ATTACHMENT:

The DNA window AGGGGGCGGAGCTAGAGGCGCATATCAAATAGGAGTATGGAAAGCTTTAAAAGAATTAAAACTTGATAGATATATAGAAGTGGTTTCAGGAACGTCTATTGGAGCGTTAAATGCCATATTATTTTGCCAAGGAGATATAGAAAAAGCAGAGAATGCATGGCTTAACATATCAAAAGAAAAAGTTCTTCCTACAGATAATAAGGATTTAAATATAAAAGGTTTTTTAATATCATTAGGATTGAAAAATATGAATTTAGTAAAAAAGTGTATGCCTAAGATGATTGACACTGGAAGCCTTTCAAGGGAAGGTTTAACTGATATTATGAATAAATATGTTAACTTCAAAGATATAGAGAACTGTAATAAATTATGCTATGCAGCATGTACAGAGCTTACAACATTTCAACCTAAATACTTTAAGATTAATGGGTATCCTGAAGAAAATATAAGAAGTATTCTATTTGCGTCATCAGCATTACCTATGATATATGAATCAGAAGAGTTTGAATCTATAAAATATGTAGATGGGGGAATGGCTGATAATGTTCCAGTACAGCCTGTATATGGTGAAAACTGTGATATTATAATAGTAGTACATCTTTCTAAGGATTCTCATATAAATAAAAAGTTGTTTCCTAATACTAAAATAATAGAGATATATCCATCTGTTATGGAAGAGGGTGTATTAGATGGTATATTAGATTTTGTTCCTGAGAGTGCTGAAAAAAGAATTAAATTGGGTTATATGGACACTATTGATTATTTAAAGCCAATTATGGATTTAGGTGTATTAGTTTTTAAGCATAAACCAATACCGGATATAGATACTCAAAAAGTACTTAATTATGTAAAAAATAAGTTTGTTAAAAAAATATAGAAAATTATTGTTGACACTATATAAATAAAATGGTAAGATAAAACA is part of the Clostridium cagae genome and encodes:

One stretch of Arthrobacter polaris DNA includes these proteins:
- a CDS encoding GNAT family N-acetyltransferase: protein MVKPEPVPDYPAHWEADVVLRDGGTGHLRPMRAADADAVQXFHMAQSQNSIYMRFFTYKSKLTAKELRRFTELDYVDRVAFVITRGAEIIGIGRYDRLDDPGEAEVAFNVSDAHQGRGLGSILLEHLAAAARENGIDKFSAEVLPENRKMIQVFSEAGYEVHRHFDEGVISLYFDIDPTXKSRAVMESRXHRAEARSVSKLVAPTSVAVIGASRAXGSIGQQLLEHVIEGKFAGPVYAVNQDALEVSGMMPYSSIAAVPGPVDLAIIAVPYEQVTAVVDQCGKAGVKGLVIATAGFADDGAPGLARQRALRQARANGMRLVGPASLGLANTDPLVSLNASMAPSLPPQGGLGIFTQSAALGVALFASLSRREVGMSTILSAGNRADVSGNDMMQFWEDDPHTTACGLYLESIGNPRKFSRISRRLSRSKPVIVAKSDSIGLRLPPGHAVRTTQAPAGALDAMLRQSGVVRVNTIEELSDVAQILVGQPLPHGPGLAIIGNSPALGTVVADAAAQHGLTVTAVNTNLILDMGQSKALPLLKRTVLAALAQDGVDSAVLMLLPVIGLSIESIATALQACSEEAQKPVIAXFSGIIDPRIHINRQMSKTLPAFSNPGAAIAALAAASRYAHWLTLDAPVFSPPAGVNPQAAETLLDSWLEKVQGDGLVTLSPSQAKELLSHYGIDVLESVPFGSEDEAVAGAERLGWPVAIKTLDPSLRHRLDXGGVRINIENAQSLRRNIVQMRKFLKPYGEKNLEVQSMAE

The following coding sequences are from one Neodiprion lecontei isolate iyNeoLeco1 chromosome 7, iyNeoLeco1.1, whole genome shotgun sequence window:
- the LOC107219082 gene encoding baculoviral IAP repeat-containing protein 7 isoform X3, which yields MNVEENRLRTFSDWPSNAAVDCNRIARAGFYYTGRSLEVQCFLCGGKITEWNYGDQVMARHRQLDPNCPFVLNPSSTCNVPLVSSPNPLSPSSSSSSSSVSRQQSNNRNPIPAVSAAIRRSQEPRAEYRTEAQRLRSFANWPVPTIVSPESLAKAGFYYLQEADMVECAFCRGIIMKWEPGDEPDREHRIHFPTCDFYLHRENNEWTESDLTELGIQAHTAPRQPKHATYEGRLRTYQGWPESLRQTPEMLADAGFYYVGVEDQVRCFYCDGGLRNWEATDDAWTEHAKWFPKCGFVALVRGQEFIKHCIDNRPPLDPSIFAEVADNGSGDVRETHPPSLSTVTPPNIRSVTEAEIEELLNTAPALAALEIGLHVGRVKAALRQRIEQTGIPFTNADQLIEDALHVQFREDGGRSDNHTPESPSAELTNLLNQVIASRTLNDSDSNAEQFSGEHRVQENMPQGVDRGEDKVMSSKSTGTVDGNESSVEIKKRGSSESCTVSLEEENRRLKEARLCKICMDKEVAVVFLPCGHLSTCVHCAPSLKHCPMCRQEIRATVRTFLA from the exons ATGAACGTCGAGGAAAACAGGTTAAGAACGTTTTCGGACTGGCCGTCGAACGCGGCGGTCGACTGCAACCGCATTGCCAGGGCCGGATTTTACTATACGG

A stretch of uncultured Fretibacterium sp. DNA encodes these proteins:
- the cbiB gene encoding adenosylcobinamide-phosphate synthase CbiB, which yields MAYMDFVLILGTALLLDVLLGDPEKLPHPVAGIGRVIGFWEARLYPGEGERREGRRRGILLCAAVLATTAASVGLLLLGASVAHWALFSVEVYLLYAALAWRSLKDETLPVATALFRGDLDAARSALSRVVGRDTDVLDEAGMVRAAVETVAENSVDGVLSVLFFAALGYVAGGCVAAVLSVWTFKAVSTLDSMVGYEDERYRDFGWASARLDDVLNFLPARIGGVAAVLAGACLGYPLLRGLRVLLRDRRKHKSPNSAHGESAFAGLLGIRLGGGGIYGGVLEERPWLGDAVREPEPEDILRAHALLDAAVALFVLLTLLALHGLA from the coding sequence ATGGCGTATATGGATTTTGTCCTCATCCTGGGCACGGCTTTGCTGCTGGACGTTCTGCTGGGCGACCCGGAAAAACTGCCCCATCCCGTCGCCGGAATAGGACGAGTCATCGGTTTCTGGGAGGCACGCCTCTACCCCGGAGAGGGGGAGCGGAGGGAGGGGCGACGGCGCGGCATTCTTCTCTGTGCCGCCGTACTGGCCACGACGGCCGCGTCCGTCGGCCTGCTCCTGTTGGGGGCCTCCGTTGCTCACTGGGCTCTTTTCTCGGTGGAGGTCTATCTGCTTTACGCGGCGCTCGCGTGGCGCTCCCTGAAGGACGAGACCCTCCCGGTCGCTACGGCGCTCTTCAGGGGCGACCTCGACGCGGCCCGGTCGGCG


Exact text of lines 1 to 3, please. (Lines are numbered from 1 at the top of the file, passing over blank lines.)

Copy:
The DNA window AGGGGGCGGAGCTAGAGGCGCATATCAAATAGGAGTATGGAAAGCTTTAAAAGAATTAAAACTTGATAGATATATAGAAGTGGTTTCAGGAACGTCTATTGGAGCGTTAAATGCCATATTATTTTGCCAAGGAGATATAGAAAAAGCAGAGAATGCATGGCTTAACATATCAAAAGAAAAAGTTCTTCCTACAGATAATAAGGATTTAAATATAAAAGGTTTTTTAATATCATTAGGATTGAAAAATATGAATTTAGTAAAAAAGTGTATGCCTAAGATGATTGACACTGGAAGCCTTTCAAGGGAAGGTTTAACTGATATTATGAATAAATATGTTAACTTCAAAGATATAGAGAACTGTAATAAATTATGCTATGCAGCATGTACAGAGCTTACAACATTTCAACCTAAATACTTTAAGATTAATGGGTATCCTGAAGAAAATATAAGAAGTATTCTATTTGCGTCATCAGCATTACCTATGATATATGAATCAGAAGAGTTTGAATCTATAAAATATGTAGATGGGGGAATGGCTGATAATGTTCCAGTACAGCCTGTATATGGTGAAAACTGTGATATTATAATAGTAGTACATCTTTCTAAGGATTCTCATATAAATAAAAAGTTGTTTCCTAATACTAAAATAATAGAGATATATCCATCTGTTATGGAAGAGGGTGTATTAGATGGTATATTAGATTTTGTTCCTGAGAGTGCTGAAAAAAGAATTAAATTGGGTTATATGGACACTATTGATTATTTAAAGCCAATTATGGATTTAGGTGTATTAGTTTTTAAGCATAAACCAATACCGGATATAGATACTCAAAAAGTACTTAATTATGTAAAAAATAAGTTTGTTAAAAAAATATAGAAAATTATTGTTGACACTATATAAATAAAATGGTAAGATAAAACA is part of the Clostridium cagae genome and encodes:

One stretch of Arthrobacter polaris DNA includes these proteins:
- a CDS encoding GNAT family N-acetyltransferase: protein MVKPEPVPDYPAHWEADVVLRDGGTGHLRPMRAADADAVQXFHMAQSQNSIYMRFFTYKSKLTAKELRRFTELDYVDRVAFVITRGAEIIGIGRYDRLDDPGEAEVAFNVSDAHQGRGLGSILLEHLAAAARENGIDKFSAEVLPENRKMIQVFSEAGYEVHRHFDEGVISLYFDIDPTXKSRAVMESRXHRAEARSVSKLVAPTSVAVIGASRAXGSIGQQLLEHVIEGKFAGPVYAVNQDALEVSGMMPYSSIAAVPGPVDLAIIAVPYEQVTAVVDQCGKAGVKGLVIATAGFADDGAPGLARQRALRQARANGMRLVGPASLGLANTDPLVSLNASMAPSLPPQGGLGIFTQSAALGVALFASLSRREVGMSTILSAGNRADVSGNDMMQFWEDDPHTTACGLYLESIGNPRKFSRISRRLSRSKPVIVAKSDSIGLRLPPGHAVRTTQAPAGALDAMLRQSGVVRVNTIEELSDVAQILVGQPLPHGPGLAIIGNSPALGTVVADAAAQHGLTVTAVNTNLILDMGQSKALPLLKRTVLAALAQDGVDSAVLMLLPVIGLSIESIATALQACSEEAQKPVIAXFSGIIDPRIHINRQMSKTLPAFSNPGAAIAALAAASRYAHWLTLDAPVFSPPAGVNPQAAETLLDSWLEKVQGDGLVTLSPSQAKELLSHYGIDVLESVPFGSEDEAVAGAERLGWPVAIKTLDPSLRHRLDXGGVRINIENAQSLRRNIVQMRKFLKPYGEKNLEVQSMAE